Would you like a crystal ball to see who your major donors are going to be?
Well, predictive analytics may not be a crystal ball, but it can certainly help you discover major donors in your database.
In this week’s movie, Josh Birkholz from Bentz Whaley Flessner is going to give you a quick peek into predictive analytics and show you how you can spot major donors in your database. The way you’ve been looking for major donors in the past may have steered you in the wrong direction.
If you are interested in analytics and fundraising, check out Josh’s book: “Fundraising Analytics: Using Data to Guide Strategy”
Do you have any stories or advice on finding major donors? If so, please share them in a comment box under the video. Thanks.
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Christopher Davenport says
Do you have any stories or advice on finding major donors? If so, please share them in a comment box. Thanks. 🙂
Joy Stephens says
Excellent topic! Josh is right on the money and his message is brilliant.
Sharon Evans says
Demonstrates why I find Movie Mondays so helpful!
Good point for reviewing our donor list.
Linda Wolf says
This may sound odd, but it is a love affair, in my 20 years of experience. My major donors are usually in love with me! And me, them! It’s partly about the organization, partly chemistry. They’re usually people I can be real and honest with, about all the ups and downs of running a nonprofit. They’re in love with the project and want to support it but they are also in love with me and how I run it. I imagine they would still support the organization if I were not heading it, but it would depend again upon how they felt in relationship with whoever is running it. It’s so much about personal relationships and especially people who fall in love immediately… then it is about maintaining the relationship by really and truly caring about the donor as a person…everything about money giving, in my experience, has to do with the vibes. And that is something that happens or it doesn’t! It can’t be taught, forced or manipulated.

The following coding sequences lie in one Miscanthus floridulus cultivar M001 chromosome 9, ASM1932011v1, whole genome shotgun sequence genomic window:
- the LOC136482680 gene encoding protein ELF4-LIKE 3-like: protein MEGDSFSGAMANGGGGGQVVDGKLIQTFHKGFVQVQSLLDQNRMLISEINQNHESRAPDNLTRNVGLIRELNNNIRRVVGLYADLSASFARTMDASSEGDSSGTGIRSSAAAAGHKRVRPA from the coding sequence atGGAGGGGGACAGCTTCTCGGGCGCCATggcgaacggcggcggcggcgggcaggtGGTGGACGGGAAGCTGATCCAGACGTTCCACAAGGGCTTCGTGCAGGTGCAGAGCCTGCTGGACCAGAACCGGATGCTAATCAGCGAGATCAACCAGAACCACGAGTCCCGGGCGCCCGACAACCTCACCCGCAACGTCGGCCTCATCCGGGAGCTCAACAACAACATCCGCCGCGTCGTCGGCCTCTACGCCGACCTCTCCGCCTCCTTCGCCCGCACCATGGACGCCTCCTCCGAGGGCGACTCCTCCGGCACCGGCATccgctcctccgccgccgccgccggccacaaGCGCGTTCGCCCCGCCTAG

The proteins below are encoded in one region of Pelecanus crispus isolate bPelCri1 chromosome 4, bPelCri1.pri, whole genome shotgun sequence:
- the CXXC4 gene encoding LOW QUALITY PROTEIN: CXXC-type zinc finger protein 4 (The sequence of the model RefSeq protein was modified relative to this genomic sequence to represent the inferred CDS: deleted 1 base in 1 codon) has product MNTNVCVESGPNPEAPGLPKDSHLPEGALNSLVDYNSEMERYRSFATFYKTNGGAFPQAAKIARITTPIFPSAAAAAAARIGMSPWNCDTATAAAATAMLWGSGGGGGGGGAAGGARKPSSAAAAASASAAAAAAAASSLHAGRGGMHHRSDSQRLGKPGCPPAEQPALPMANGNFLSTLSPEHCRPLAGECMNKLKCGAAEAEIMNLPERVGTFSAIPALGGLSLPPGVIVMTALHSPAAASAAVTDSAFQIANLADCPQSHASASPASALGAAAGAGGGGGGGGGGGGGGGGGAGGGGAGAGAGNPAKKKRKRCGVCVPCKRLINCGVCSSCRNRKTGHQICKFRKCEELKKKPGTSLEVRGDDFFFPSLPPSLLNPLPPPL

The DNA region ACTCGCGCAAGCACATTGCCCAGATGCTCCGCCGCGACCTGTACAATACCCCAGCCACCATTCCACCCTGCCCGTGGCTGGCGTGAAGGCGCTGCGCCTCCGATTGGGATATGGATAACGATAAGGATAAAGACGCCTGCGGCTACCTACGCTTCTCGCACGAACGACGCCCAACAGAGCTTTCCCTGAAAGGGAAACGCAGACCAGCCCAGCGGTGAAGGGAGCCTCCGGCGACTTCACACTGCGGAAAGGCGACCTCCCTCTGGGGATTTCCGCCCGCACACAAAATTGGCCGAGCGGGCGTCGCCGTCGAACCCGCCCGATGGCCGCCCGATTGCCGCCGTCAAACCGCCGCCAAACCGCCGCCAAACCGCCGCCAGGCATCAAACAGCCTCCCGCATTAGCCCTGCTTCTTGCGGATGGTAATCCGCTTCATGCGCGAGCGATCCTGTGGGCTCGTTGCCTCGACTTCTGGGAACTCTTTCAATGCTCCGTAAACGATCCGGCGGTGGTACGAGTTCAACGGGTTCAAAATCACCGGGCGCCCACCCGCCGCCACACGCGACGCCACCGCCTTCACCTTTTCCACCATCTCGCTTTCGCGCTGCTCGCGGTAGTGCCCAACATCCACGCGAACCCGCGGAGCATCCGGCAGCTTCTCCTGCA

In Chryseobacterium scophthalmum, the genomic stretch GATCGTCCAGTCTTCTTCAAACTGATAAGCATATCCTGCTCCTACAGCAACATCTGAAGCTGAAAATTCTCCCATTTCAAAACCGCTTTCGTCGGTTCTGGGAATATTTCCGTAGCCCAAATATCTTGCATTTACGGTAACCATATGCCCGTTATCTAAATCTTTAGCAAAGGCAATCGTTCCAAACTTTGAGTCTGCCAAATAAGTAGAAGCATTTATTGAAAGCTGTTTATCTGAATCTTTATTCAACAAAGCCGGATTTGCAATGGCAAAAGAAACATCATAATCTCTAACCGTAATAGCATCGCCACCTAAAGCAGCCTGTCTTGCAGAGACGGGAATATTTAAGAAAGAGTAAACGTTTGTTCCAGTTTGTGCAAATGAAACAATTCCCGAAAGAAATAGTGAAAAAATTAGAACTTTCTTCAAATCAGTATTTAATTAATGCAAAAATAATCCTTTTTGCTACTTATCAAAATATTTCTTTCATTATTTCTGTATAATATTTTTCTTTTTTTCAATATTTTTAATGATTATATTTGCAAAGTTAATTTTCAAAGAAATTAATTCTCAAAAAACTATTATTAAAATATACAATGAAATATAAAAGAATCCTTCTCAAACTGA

Chelsea McIntyre says
Great point Linda! As a budding MGO (I work in a rural hospital foundation, and plan on being a “lifer” here), question on that: do you build organizational relationships, or do you just let the personal and organizational relationship building happen simultaneously. I’m concerned because I’m worried about my major gift donors not giving if I was to go on parental leave at some point (or get hit by a bus, or win the lottery). TIA!
I agree Linda. It’s all about relationships and the trust that develops. This is yet another reason why it’s so important to hire the right people, mentor and encourage them, and retain them.
Chelsea McIntyre says
Thanks for posting this – I have Josh’s book, but haven’t dug into it yet… His explanation was a great motivator to crack it open, and get the goods out of it. 🙂
Ben Derby says
I don’t exactly follow how looking at perceived outlying data is predictive. I can certainly see how looking at data in a different point of view might be helpful to a development officer. However, I can’t imagine that toiling over a particularly large data set of major donors, looking for a small data subset (which may or may not distinguish a major donor) would be an efficient use of time. Likewise, a small-shop devo department would not have the appropriate amount of data to look at donors with this amount of depth.
It’s really important to conduct donor surveys regularly to find out what really makes them tick. Wealth data can only take you so far. Donor surveys don’t replace wealth screenings and predictive analytical models… they accent them. It’s the first step in my 6-step process for raising major and planned gifts. http://imarketsmart.com/the-simplest-major-gift-marketing-strategy/